Dressing residents with dignity

My grandma ironed all my Mom’s clothes when she was growing up. When I was growing up, my Mom made sure all my clothes were pressed, too. Nonsense, I said. Ironing was a waste of time. That’s what dryers are for. Just as long as the clothes are clean.

Even so, Mom bought me an iron and tiny ironing board when I went to college. I stowed them away and used them at most a handful of times. But after I got my first place post-graduation, one of the first things I bought for myself was an ironing board.

After my youthful rebellion, I realized I don’t want to be sloppy and wrinkly. My grandma didn’t have a million bucks, but she wanted them to look like they were a respectful member of society. Dressing was more than a matter of appearance. It was a reflection of the family and how far they had come to raise well-dressed American children. It was also an act of love for my grandma to wrap her children in clothes to keep them warm and keep them from catching cold.

That dress code doesn’t apply to dressing today, but there’s something to be said about taking pride in your appearance. As trivial and time consuming as ironing may be, I think creases and crisp collars make me look good. When we look our best, we feel our best.

Which is why I got misty-eyed about Sue’s Closet. Alison Raynor saw her mom and other residents with Alzheimer’s disease needed more clothes that weren’t threadbare or stained. Alison says she could provide for her Mother, but not all other residents were as lucky. She could do something about it, so she is.

She started collecting donations for residents in her mother’s unit about two years ago. In 2017, she wants to turn the collection into a nonprofit organization, Sue’s Closet, in honor of her mother.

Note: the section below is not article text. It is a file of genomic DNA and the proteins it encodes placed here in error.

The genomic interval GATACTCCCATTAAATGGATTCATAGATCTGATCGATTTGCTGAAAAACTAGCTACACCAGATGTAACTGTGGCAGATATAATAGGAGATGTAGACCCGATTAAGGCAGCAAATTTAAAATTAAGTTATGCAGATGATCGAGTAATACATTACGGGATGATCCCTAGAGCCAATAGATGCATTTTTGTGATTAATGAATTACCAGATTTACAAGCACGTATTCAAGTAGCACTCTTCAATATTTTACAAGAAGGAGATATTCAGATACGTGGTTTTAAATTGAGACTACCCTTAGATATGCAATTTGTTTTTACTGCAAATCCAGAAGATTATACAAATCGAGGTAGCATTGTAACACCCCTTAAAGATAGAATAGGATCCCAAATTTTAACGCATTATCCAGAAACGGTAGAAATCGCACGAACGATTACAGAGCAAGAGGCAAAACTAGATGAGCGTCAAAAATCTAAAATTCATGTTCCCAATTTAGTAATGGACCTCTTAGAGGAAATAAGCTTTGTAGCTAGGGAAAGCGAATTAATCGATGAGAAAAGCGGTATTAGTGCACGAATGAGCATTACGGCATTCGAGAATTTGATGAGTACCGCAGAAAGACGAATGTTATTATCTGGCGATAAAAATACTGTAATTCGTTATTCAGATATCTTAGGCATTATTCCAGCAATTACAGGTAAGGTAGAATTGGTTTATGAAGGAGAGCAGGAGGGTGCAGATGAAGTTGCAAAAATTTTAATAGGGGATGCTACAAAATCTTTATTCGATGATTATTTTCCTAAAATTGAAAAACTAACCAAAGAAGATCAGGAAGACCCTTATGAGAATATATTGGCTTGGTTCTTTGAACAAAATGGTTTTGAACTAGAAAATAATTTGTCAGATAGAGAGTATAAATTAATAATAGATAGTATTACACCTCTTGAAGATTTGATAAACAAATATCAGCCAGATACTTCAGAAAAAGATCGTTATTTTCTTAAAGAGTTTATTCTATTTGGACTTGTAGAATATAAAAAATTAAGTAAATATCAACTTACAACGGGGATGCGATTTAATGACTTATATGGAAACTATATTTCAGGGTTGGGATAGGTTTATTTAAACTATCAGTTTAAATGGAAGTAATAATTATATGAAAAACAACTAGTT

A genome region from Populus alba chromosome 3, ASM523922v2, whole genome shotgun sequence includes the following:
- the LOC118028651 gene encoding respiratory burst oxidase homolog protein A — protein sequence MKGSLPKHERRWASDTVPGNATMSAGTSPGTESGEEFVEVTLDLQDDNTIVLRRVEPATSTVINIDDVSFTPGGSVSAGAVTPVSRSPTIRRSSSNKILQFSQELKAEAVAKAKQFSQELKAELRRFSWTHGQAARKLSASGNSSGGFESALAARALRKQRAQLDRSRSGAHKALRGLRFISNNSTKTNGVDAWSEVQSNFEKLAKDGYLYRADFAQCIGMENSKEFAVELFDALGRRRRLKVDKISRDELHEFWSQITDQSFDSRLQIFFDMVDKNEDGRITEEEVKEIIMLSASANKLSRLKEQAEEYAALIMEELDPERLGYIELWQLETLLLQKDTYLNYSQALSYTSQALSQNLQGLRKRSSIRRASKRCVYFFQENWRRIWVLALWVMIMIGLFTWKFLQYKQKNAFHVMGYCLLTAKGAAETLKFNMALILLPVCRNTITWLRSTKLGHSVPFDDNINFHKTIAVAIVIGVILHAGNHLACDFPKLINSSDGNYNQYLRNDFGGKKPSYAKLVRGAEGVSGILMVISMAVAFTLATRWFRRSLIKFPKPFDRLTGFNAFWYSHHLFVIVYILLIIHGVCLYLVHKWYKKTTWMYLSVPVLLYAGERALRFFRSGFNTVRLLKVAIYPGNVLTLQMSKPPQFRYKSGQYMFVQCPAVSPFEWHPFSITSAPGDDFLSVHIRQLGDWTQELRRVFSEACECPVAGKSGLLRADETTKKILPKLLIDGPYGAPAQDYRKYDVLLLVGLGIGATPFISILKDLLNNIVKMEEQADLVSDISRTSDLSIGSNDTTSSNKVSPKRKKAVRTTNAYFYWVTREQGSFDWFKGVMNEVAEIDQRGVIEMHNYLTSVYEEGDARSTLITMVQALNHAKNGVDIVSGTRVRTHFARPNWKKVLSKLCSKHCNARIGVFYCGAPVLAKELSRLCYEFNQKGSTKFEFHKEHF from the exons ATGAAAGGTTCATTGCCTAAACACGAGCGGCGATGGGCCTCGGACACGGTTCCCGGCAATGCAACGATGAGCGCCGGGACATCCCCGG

The organization will provide new and gently used men’s and women’s clothing and blankets to those with dementia and memory care-diseases throughout the Capital Region of New York. Allison is working to spread the word so area nursing homes and assisted living facilities know the closet is available.

“My ultimate goal is to not have any patients who are suffering from this that don’t have comfortable clothes, or that are wearing the same thing over and over again,” Alison said to the Troy Record. “Ultimately, I want them all to have what they need.”

Alison says her mom took pride in being dressed nice every day and believes every person with dementia deserves the same treatment and dignity.

Those interested in donating items to Sue’s Closet can email Alison at suesclosetendalz@gmail.com. More information, inlcuding needs for specific articles of clothing, can be found on Facebook at www.facebook.com/suesclosetendalz.

Seniors with dementia likely remember the feeling of putting on a starched button down. Nice, freshly-pressed clothes can be a source of pride. Something as simple as a shirt can remind them they are respectable members of society who deserve to be treated as such. 

Topics: Alzheimer's/Dementia